• About Me:

    Hello! My name is Ms. Brittany Hedrick and I teach World History honors, Social Justice & Racial Equality, and African American History here at MCHP. I graduated from UNCG in 2018 with a master's degree in history. While at UNCG, I specialized in 19th and 20th century history, African American studies, and Holocaust studies. Since 2018, I have taught various history courses at Forsyth Technical Community College and Davidson-Davie Community College. In 2020, I shifted to K-12 education, teaching for Guilford County Schools. This is my third year as a teacher for the Middle College at GTCC High Point! When I am not on campus, I enjoy spending time with my fur baby, Luna and catching up on a good film. 


    Teaching Philosophy: 

    Throughout my education, I did not find most of my classes engaging, and I did not feel the passion from my teachers. Furthermore, there were only a few teachers who I felt really believed in me. It wasn't until enrolling in college courses that I began to love school, and wanted to bring my passion for history to the classroom. These experiences have guided my educational philosophy as a teacher. As an educator, I believe in creating a nurturing environment for students. Students should feel cared for and have teachers who believe in them every step of the way, no matter their ability! Therefore, I believe in building positive relationships within the classroom. I believe in meeting students where they are at, and helping them grow and become the best versions of themselves. I also believe in making history fun and interesting, and more importantly, relevant to their lives. In my class, history is not the simple repetition and recalling of facts and dates, but rather a story from the past that helps students make sense of the present. I guide students to make connections between the past and present to hone their critical thinking skills and better understand the world around them. I believe that "we teach not for school, but for life." I encourage students to analyze history through a variety of perspectives, so they can better understand the choices that people made and how it affects the world in which we live today. My classroom is guided by the famous quote, "you must be the change you wish to see in the world." If you want the world to be a better place, it must start with you! You can't expect things to change if you yourself are not willing to make the change within yourself. However, we cannot understand where we are going if we do not know where we have been; therefore, it is crucial for students to learn about difficult events in our history. During my education, I remember learning about racism, genocide, war, violence, prejudice, slavery, segregation, etc. I kept asking myself--why did these bad things happen? It is a given that in a history class, students learn about how an event happened, but in my classroom we put a heavy focus on learning about why something happened--which is much more difficult to answer. In order to understand why things happened throughout history, students engage in discussions, analyze primary and secondary sources, and are asked difficult questions about historical events that promote deeper levels of thinking about the past. I promote college readiness and professionalism in my classroom. As a former college instructor, I believe students should start learning how to be successful in college courses during their time in high school. This includes learning about proper email etiquette, how to construct discussion posts, how to write an essay, and how to go beyond description on assignments to mastering the skill of analysis. I am determined to foster an environment and a classroom that is anti-racist and furthermore, welcomes ALL students. Students can expect to enter a classroom that focuses on the people's history--that is, a curriculum that places focus on social history and perspectives from the bottom up.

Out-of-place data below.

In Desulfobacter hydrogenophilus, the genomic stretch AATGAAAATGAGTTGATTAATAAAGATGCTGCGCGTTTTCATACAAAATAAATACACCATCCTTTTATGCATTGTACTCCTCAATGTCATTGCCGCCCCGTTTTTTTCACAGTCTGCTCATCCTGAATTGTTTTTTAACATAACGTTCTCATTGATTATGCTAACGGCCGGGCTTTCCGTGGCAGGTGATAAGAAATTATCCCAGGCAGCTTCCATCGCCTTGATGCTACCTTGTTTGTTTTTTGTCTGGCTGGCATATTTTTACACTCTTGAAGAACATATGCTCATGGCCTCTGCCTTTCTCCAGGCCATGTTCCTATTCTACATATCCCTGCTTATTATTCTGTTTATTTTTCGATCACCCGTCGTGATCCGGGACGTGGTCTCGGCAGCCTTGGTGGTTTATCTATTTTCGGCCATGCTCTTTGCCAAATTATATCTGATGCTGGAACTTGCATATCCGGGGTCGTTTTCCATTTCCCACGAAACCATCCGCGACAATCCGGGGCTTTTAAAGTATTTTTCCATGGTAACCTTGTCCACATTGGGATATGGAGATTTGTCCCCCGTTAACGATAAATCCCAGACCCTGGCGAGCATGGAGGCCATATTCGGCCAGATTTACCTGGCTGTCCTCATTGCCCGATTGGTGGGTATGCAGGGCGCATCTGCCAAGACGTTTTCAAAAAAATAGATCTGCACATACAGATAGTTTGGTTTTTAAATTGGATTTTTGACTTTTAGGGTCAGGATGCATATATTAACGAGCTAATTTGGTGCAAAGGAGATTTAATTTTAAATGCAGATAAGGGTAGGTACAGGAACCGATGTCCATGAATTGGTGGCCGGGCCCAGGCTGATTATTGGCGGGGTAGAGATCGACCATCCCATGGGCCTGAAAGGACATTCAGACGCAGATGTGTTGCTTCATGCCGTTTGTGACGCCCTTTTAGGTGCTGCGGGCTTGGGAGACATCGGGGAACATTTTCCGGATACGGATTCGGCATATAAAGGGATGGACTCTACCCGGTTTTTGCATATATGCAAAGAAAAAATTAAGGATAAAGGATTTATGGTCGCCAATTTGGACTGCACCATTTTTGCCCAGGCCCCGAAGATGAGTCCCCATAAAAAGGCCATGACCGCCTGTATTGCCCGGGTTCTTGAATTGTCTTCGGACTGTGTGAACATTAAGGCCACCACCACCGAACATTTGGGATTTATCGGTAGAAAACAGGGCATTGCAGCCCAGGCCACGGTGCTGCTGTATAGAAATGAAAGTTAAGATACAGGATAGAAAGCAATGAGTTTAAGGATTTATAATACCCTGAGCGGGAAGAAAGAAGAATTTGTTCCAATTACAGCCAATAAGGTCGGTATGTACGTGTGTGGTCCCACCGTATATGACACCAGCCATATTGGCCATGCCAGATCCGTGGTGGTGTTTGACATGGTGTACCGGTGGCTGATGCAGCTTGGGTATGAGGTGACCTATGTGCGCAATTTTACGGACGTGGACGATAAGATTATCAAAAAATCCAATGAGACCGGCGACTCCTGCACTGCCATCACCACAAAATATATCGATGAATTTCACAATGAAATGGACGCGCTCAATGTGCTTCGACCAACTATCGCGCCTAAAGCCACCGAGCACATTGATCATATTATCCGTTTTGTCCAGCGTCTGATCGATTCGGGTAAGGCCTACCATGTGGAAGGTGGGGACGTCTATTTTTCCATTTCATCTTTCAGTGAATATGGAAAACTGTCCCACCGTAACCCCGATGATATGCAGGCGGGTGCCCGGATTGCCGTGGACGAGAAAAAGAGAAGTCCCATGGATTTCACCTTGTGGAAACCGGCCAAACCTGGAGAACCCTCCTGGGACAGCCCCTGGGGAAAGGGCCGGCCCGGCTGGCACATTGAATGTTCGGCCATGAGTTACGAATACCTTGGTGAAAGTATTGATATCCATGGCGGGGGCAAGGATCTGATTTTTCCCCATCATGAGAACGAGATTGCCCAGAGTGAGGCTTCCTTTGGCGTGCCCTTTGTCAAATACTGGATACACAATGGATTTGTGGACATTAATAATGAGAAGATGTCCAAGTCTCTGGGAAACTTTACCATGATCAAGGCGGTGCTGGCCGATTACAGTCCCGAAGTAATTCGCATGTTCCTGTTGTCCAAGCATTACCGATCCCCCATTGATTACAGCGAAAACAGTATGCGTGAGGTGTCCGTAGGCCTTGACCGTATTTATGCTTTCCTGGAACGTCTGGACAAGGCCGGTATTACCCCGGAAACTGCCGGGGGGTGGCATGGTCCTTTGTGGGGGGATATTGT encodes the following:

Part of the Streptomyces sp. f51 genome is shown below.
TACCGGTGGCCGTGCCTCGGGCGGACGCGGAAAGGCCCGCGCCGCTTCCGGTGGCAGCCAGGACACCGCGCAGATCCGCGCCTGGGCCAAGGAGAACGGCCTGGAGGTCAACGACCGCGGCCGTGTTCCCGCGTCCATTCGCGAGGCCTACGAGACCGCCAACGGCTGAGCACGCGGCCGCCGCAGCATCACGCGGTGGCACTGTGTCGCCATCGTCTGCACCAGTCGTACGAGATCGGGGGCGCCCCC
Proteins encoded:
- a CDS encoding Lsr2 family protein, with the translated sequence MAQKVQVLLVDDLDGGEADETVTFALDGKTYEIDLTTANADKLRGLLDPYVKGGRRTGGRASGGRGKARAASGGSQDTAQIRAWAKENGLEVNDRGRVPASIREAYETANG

Picture of Ms. Hedrick